System set up in record stores in the late 1980s that allowed customers to create their own mix tapes from a large catalog of popular songs. The system arrived just when CDs were starting to edge out vinyl, and 7-inch singles were quickly becoming extinct. Personics filled this void by providing a catalog containing songs both old and new, from artists famous (mostly) and obscure (often enough to be interesting).

You could listen to a few seconds of the song by punching its code number into the machine and decide whether you wanted to include it on your tape. Then you keyed in the title of the tape you were making and the song list, and conveyed it (via a printout, if memory serves) to a clerk behind the store's counter. About twenty minutes later the clerk would return with your tape, with the title and playlist printed handsomely on the insert. For your money you got a high-quality mix with even spaces between the songs and no annoying blips or thunks in between. You didn't get to play DJ, but it was still pretty cool.

I have one Personics tape in my collection. It's called HAPPY HANUKKAH MARK (taken from a Personics ad urging holiday shoppers to purchase them as gifts) and includes tracks by Johnny Cash, The Runaways, ABBA, the Surf Punks, and Julian Cope. I still think this is a great idea -- I miss being able to buy one and only one song by a band, and having the ability to create my own CD on the cheap at my local music store would bring me much happiness. I realize there are sites on the Web that allow one to download individual songs for a modest fee, but this presupposes having things like a PC, a high-speed internet connection, a sound card, and a CD burner, items that may not be in everyone's budget.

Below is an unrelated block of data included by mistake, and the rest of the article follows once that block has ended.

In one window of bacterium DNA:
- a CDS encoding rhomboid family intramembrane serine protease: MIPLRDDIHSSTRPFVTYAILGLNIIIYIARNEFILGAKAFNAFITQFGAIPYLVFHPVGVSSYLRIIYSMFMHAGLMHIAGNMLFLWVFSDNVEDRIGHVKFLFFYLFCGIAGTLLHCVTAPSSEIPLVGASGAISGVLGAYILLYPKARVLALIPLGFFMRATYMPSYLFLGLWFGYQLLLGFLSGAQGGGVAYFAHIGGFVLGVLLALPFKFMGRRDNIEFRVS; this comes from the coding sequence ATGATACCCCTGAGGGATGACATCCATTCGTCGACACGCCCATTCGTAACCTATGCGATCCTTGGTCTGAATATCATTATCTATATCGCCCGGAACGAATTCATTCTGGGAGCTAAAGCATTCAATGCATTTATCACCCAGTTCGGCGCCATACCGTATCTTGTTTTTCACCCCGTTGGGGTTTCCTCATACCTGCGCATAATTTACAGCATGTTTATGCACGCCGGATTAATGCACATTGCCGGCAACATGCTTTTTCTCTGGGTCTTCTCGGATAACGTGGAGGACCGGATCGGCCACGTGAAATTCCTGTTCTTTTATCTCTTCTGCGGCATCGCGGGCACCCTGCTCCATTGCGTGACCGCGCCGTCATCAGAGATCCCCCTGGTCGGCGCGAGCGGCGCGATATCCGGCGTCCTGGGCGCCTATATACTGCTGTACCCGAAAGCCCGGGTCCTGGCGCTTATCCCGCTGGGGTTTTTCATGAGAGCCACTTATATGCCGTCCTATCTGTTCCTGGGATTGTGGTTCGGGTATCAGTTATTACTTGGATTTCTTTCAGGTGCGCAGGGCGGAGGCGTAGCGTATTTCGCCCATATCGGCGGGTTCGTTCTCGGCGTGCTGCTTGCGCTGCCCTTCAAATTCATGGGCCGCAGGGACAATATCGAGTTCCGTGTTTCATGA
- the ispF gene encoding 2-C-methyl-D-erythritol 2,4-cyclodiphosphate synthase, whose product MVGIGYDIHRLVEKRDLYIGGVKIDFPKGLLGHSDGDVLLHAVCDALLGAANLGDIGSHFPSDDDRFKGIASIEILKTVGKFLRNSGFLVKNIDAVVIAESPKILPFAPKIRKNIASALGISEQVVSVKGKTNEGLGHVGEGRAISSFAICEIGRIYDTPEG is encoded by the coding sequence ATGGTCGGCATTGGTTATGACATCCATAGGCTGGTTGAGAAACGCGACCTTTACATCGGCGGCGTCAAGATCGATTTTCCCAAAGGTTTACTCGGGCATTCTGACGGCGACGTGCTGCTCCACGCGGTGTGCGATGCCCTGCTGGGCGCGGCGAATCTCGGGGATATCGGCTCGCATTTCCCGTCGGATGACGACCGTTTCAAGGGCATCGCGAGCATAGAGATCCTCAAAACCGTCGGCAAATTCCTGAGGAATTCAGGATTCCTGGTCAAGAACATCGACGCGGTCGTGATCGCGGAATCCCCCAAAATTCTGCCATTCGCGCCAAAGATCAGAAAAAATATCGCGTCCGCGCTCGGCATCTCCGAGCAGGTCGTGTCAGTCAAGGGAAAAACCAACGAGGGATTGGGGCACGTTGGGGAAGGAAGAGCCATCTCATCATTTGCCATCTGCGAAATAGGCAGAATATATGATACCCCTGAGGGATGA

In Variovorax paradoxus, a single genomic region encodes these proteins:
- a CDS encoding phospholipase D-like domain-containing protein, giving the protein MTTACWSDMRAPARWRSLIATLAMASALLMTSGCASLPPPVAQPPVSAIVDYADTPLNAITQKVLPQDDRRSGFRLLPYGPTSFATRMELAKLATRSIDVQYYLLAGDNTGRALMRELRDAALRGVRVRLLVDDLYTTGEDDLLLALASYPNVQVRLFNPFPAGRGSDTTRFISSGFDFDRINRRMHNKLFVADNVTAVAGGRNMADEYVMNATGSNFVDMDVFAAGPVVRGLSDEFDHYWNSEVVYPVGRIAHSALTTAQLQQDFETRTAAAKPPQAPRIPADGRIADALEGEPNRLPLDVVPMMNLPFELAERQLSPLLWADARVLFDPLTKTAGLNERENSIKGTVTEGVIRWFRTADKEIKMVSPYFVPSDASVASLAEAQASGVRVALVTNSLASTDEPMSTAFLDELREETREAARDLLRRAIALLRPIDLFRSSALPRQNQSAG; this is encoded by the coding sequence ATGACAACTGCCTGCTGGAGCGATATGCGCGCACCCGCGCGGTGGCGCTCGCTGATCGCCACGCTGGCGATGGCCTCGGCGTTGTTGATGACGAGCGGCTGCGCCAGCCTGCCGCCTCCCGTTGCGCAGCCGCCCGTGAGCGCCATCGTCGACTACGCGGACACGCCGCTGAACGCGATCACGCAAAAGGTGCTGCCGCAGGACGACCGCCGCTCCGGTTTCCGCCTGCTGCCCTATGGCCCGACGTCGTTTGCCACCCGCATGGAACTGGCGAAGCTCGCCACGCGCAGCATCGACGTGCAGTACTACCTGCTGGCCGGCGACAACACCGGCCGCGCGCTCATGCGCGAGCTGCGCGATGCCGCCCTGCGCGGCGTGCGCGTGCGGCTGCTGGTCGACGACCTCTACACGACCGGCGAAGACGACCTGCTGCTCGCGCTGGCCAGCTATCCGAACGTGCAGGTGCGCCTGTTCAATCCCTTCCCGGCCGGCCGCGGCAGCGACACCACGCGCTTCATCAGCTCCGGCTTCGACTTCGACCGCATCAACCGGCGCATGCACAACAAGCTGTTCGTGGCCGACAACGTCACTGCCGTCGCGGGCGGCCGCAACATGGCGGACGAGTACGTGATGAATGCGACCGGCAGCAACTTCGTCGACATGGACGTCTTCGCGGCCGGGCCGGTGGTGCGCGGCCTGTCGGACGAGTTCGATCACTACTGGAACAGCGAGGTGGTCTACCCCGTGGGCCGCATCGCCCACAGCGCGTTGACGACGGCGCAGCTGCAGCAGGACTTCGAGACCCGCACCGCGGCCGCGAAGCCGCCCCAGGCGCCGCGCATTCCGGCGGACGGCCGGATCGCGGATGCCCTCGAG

Music should be affordable - fuck the Man!

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